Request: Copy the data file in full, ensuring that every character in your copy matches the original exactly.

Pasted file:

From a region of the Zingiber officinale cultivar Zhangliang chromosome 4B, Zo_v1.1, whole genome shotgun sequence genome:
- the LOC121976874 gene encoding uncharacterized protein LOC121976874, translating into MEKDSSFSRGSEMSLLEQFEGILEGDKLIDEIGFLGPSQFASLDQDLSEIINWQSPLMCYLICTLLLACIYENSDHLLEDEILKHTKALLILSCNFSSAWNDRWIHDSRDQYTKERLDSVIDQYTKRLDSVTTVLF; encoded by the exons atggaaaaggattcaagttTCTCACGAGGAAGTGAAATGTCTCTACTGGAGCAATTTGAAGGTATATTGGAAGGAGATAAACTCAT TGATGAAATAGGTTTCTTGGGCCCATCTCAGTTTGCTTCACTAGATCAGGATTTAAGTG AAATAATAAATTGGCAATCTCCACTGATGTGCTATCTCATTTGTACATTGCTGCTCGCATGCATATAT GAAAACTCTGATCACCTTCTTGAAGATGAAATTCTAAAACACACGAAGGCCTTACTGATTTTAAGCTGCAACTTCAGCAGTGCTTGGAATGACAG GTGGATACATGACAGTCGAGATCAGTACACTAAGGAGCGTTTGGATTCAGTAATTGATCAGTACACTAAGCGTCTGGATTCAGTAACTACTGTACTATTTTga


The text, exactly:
From a region of the Zingiber officinale cultivar Zhangliang chromosome 4B, Zo_v1.1, whole genome shotgun sequence genome:
- the LOC121976874 gene encoding uncharacterized protein LOC121976874, translating into MEKDSSFSRGSEMSLLEQFEGILEGDKLIDEIGFLGPSQFASLDQDLSEIINWQSPLMCYLICTLLLACIYENSDHLLEDEILKHTKALLILSCNFSSAWNDRWIHDSRDQYTKERLDSVIDQYTKRLDSVTTVLF; encoded by the exons atggaaaaggattcaagttTCTCACGAGGAAGTGAAATGTCTCTACTGGAGCAATTTGAAGGTATATTGGAAGGAGATAAACTCAT TGATGAAATAGGTTTCTTGGGCCCATCTCAGTTTGCTTCACTAGATCAGGATTTAAGTG AAATAATAAATTGGCAATCTCCACTGATGTGCTATCTCATTTGTACATTGCTGCTCGCATGCATATAT GAAAACTCTGATCACCTTCTTGAAGATGAAATTCTAAAACACACGAAGGCCTTACTGATTTTAAGCTGCAACTTCAGCAGTGCTTGGAATGACAG GTGGATACATGACAGTCGAGATCAGTACACTAAGGAGCGTTTGGATTCAGTAATTGATCAGTACACTAAGCGTCTGGATTCAGTAACTACTGTACTATTTTga